Do our genes really make a difference to how our skin ages? you ever find yourself looking in the mirror and (half) jokingly say, “I’m turning into my mother!”? Or do you look at two people who are the same age and wonder how they can look years apart? The appearance of our skin, as visible as it is to the world, is very much associated with youth or growing older. And there’s no getting away from it, genetics do have a significant part to play in how ‘well’ we age, so it’s not unusual to see echoes of your mum in your reflection. Of course, genetics are not the whole story…

How important are our genes to our skin?

Scientists estimate that we each have between 20,000 and 25,000 different genes. These genes tell our cells how to make proteins, such as collagen and melanin, which affect, amongst other things, the health and appearance of our skin.

There is no one specific skin gene. Instead, many genes work together to affect individual traits. At the same time, many traits can be affected by a single gene.

Skin conditions such as rosacea and psoriasis tend to run in families and have a significant genetic link. Other inherited skin conditions include albinism, epidermolysis bullosa, ichthyosis and neurofibromatosis.

However, not all genetic skin disorders are congenital or present at birth. Some genetic mutations and anomalies occur as our skin cells age or because of environmental factors such as chemical exposure.

Skin cancer is one condition that appears to result from a mix of genetic and environmental factors. Evidence would suggest that people are more at risk of skin cancer if they have light skin, freckles, moles or a family history of the disease. It is also influenced by sun exposure and living nearer the equator, for example. In the case of skin cancer, something goes awry with the body’s normal process of generating new skin cells. This means that as new cells develop, they grow as a cancerous mass.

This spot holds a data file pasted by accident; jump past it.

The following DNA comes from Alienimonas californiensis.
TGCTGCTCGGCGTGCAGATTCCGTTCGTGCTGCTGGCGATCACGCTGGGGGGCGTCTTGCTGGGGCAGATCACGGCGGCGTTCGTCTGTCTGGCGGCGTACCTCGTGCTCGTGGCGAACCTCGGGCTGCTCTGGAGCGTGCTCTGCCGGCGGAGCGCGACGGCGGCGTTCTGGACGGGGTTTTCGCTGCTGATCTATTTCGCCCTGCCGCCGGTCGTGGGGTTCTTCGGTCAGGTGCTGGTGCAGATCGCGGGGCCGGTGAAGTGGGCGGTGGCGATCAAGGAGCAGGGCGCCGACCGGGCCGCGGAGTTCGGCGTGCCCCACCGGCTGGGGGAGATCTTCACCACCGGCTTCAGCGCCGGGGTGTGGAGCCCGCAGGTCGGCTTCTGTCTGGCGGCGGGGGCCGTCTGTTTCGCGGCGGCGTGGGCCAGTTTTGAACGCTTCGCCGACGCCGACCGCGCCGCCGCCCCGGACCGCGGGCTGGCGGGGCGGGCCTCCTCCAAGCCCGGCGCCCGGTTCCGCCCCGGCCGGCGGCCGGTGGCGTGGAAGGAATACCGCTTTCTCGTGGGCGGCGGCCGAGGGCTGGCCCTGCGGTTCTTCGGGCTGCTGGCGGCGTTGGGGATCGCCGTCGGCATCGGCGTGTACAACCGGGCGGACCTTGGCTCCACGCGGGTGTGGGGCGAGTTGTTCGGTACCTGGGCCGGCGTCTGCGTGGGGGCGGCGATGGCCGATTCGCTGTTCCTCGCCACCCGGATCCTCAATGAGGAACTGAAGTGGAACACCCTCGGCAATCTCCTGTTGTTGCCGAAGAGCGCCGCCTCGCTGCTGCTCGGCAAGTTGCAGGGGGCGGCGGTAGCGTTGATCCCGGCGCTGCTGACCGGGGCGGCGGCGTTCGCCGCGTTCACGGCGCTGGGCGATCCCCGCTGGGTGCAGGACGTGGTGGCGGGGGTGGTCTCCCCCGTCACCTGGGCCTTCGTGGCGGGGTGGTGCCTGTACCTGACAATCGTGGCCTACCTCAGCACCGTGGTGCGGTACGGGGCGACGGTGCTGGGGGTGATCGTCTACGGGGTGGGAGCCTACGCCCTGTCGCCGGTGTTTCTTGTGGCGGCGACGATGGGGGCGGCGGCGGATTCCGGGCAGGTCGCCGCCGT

But let’s put skin disorders to one side for the moment. One issue that affects us all is the ageing process. We can’t stop it but it would appear that some people have the genetic make-up to slow it down. If your mum looks younger than her age, you may be able to look forward to ageing well too.

If your mum’s skin isn’t standing the test of time as well as you’d like, don’t despair! The good news is that it doesn’t always follow that your skin will age in the same way as your mother’s. In fact, your genes could lean more towards your father and his side of the family. Also, there are a huge number of external factors which influence the health and appearance of our skin and have nothing to do with genetics. These factors can make a huge difference to how your skin ages.

External factors that affect our skin

While genetics are a permanent factor over which we have no control, we can do something about the impact of external factors such as our environment, diet, skin care products and routine, sun protection and lifestyle, e.g. smoking, drug use and drinking.

These are all things that have a massive influence on how well our skin ages. Simple changes such as using natural skincare products with high vitamin A, B and C content or washing our make-up off at night without fail can make a big difference. Giving up smoking will boost your circulation and revitalise your complexion, while wearing sunscreen will play a significant role in protecting you from skin cancer and sun damage.

As much as we love our mums, their skin story doesn’t automatically have to be ours. Yes, we are all dealt a genetic hand by Mother Nature but how we play that hand is down to us.